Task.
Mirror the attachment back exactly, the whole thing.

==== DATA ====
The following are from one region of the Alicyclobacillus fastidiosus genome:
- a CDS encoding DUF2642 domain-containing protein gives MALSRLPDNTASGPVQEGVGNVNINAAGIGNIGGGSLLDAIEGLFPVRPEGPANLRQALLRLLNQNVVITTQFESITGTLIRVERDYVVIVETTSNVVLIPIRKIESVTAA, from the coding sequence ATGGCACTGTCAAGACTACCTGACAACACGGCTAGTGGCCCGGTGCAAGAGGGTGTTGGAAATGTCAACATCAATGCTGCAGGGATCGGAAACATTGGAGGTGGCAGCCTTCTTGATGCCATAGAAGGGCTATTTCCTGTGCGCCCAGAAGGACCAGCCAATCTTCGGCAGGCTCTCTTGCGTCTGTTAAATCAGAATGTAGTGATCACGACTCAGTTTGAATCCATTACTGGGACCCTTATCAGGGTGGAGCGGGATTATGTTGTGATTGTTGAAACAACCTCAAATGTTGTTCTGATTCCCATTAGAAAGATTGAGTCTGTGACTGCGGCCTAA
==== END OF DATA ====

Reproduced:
The following are from one region of the Alicyclobacillus fastidiosus genome:
- a CDS encoding DUF2642 domain-containing protein gives MALSRLPDNTASGPVQEGVGNVNINAAGIGNIGGGSLLDAIEGLFPVRPEGPANLRQALLRLLNQNVVITTQFESITGTLIRVERDYVVIVETTSNVVLIPIRKIESVTAA, from the coding sequence ATGGCACTGTCAAGACTACCTGACAACACGGCTAGTGGCCCGGTGCAAGAGGGTGTTGGAAATGTCAACATCAATGCTGCAGGGATCGGAAACATTGGAGGTGGCAGCCTTCTTGATGCCATAGAAGGGCTATTTCCTGTGCGCCCAGAAGGACCAGCCAATCTTCGGCAGGCTCTCTTGCGTCTGTTAAATCAGAATGTAGTGATCACGACTCAGTTTGAATCCATTACTGGGACCCTTATCAGGGTGGAGCGGGATTATGTTGTGATTGTTGAAACAACCTCAAATGTTGTTCTGATTCCCATTAGAAAGATTGAGTCTGTGACTGCGGCCTAA